LUBBOCK — A billboard and corresponding video portraying Jesus as a tattoo artist who takes the negative markings of mankind upon Himself are sparking controversy.
The effort, launched by an unnamed “small group of people humbled by the love of Jesus,” was recently unveiled along a highway in West Lubbock, Texas. The billboard simply shows a man depicting Jesus, whose chest and arms are covered with tattoos bearing words such as “outcast,” “addicted,” and “faithless.” The advertisement then directs members of the public to a website, which in addition to providing information about Christ, presents a video casting Jesus as a modern-day tattoo artist who transforms bad labels into good ones.
The video begins as a long-haired Jesus is awakened by his alarm clock and heads to his basement tattoo parlor where he awaits those in need of his service. A man soon arrives and sits in the chair, rolling up his sleeve to reveal the word “depressed” on his wrist. Jesus then reaches for his instruments, and goes to work at transforming the tattoo. The man looks down at his wrist and notices that his tattoo no longer reads “depressed,” but “confident.” He rises from the chair, gives Jesus a nod, and walks out the door.
The video then proceeds to show numerous other individuals coming to Jesus and revealing their tattoos, which bear words such as “addicted,” “self-righteous” or “useless.” He then changes their tattoos to read “freedom,” “humble” and “purpose.”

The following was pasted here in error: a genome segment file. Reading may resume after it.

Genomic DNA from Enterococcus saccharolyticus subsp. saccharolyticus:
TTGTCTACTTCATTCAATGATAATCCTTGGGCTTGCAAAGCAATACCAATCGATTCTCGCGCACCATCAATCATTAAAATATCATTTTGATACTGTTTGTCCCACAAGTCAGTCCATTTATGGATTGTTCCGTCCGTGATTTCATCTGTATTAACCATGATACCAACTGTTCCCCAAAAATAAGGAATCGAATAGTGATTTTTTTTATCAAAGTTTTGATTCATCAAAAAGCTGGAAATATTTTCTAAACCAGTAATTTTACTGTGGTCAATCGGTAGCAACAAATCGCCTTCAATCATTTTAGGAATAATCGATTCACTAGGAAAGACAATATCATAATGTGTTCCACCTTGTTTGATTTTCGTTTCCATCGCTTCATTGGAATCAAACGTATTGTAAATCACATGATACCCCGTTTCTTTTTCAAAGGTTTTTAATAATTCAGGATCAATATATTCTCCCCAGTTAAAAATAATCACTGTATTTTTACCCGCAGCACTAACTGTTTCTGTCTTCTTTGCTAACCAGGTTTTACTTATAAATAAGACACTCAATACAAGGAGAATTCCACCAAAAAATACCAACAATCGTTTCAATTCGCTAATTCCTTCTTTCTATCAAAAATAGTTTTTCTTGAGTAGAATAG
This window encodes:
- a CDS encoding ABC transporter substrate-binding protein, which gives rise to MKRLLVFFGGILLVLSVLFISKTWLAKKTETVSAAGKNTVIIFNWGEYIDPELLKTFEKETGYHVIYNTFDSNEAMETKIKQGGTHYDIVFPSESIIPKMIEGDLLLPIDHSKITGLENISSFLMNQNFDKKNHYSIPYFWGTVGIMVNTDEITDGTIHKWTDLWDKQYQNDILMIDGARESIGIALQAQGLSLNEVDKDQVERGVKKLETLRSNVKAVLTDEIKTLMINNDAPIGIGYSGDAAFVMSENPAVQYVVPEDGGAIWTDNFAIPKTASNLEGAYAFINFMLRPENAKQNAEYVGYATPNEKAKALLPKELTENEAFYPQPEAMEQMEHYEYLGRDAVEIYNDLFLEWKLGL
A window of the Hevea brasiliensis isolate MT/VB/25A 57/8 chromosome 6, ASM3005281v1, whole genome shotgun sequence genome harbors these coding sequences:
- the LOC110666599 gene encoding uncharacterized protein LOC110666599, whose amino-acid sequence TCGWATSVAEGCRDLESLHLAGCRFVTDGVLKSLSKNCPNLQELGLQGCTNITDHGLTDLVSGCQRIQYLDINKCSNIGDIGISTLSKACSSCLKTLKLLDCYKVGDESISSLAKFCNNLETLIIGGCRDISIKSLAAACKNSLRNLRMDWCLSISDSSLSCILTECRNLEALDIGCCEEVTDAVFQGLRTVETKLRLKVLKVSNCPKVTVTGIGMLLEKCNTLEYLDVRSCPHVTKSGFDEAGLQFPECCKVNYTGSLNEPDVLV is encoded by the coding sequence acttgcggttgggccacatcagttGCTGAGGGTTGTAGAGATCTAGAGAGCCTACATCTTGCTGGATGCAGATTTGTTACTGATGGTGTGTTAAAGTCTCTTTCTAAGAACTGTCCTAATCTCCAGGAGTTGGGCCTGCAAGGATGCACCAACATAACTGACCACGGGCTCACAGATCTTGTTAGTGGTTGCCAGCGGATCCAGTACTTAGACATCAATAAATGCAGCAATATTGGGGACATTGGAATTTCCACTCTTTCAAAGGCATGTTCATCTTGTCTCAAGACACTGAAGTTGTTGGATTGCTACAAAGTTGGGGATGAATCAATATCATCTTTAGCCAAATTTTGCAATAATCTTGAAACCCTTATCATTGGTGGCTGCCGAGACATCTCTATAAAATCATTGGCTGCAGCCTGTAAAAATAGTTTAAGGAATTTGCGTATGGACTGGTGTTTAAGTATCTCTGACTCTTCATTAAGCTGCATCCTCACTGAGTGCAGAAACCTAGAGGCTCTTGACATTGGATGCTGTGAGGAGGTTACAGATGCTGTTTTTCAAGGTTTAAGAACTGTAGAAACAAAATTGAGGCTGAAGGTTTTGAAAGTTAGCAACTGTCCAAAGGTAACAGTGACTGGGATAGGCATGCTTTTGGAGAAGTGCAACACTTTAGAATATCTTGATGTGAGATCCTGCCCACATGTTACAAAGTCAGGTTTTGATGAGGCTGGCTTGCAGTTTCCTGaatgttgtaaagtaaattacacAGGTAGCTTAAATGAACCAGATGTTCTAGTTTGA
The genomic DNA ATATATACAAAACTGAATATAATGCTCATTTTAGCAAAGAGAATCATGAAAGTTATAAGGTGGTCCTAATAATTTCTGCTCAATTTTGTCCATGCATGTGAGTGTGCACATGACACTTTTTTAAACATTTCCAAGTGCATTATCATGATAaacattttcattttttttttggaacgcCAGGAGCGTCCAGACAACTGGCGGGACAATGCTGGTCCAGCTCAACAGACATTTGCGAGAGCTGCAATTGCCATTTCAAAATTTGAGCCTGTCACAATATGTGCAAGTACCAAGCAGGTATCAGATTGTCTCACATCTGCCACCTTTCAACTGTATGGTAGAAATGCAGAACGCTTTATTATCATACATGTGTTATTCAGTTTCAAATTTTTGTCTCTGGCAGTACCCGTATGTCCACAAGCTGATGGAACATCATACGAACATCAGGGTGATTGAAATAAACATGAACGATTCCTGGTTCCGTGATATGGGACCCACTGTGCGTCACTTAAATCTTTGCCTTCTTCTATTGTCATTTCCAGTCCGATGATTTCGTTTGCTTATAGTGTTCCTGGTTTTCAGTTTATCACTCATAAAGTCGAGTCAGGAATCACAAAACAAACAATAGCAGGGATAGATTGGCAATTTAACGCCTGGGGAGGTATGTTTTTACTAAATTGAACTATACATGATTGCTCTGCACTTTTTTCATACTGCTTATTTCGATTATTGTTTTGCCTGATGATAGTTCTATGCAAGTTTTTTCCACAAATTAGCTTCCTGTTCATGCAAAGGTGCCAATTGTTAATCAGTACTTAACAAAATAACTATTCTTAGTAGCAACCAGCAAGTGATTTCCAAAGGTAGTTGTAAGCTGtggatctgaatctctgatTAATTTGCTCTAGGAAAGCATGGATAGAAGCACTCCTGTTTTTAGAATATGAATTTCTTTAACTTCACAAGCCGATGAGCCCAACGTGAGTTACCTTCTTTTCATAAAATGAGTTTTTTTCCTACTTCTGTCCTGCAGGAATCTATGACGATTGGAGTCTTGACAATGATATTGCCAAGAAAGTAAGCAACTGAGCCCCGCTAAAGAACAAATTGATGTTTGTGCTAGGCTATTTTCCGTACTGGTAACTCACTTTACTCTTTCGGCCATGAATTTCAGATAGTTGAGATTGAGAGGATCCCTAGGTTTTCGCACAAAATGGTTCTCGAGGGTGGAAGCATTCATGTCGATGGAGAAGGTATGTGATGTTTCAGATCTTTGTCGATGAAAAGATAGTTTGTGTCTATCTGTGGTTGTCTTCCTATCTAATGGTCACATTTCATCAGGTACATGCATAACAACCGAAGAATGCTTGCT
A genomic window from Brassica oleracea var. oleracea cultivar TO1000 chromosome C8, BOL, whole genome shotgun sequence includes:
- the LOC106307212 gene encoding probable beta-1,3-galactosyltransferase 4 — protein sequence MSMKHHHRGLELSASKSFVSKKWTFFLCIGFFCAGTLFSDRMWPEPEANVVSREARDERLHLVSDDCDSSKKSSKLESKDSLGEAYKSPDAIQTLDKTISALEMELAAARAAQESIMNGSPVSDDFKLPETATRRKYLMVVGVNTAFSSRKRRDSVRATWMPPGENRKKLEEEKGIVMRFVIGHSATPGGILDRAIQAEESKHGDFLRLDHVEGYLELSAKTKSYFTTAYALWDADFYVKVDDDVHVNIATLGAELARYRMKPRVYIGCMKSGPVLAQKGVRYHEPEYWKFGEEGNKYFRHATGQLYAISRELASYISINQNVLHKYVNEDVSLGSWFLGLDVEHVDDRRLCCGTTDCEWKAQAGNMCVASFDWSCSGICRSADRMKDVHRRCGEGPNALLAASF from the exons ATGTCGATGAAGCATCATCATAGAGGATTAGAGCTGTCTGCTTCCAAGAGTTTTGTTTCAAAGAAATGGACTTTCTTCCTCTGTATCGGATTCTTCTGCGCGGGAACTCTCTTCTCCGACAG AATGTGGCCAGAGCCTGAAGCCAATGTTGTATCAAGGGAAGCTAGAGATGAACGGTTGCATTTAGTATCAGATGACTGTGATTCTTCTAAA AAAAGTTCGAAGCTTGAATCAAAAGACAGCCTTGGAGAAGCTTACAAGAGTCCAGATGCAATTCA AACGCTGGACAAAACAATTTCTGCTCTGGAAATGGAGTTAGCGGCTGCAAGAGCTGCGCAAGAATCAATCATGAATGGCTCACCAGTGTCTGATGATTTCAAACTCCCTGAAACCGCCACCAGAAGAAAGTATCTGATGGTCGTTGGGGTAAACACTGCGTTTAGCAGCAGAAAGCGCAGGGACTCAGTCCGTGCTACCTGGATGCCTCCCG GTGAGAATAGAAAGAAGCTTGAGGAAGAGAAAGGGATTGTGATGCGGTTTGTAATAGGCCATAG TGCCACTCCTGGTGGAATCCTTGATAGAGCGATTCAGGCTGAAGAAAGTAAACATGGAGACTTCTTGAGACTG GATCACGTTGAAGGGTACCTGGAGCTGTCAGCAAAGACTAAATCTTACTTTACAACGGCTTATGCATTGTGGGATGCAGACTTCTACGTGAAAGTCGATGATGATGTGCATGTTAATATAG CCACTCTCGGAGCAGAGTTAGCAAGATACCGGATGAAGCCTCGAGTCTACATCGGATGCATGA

As he finishes with his last patron, he appears overwhelmed. Moments later, he takes off his shirt to reveal that all of the tattoos that had been upon the people are now written upon himself.
“All of us have been marked,” the narrator then states. “As time passes, life leaves its etchings on our mind, our body, even our soul. These markings define us, our place in society, [and] how we perceive ourselves, and as hard as we try, we can never seem to find a way to cover these marks and hide them from those who judge us.”
“One man proclaimed a revolutionary message of love and forgiveness, hope and freedom,” he continues. “He was beaten and bloodied and killed for us, and took the markings that should have been ours upon Himself, so that we could find forgiveness and a new start.”
Reaction to the effort has been mixed, as some find it to be an inappropriate or blasphemous depiction of Christ, while others believe that it is an effective evangelistic tool.
“I thought that it was cleverly done because, basically, it’s a visual of Jesus taking the sins of people and covering them and taking them from an outcast or something and giving them a new start, which is what the Gospel is about,” Pastor David Wilson of Southcrest Baptist Church in Lubbock told ABC News. “I like to fish, and I use different baits for different fish, and to me this is fishing for people who would never walk in the door of a church.”
“Utterly detestable,” Pastor Mark Herridge of Pentecostal Lighthouse Church in Livingston told Christian News Network. “Tattoos have always been associated with paganism. To lift them up as an evangelistic tool is to completely miss the point of why Jesus saved us.”
“All of us have scars from our past, but we do not glorify our past. We glorify the living Christ that has set us free from sin and death,” he continued. “Man was created in God’s image, but as I watched this video, I see where man is trying to create God in His own image instead.”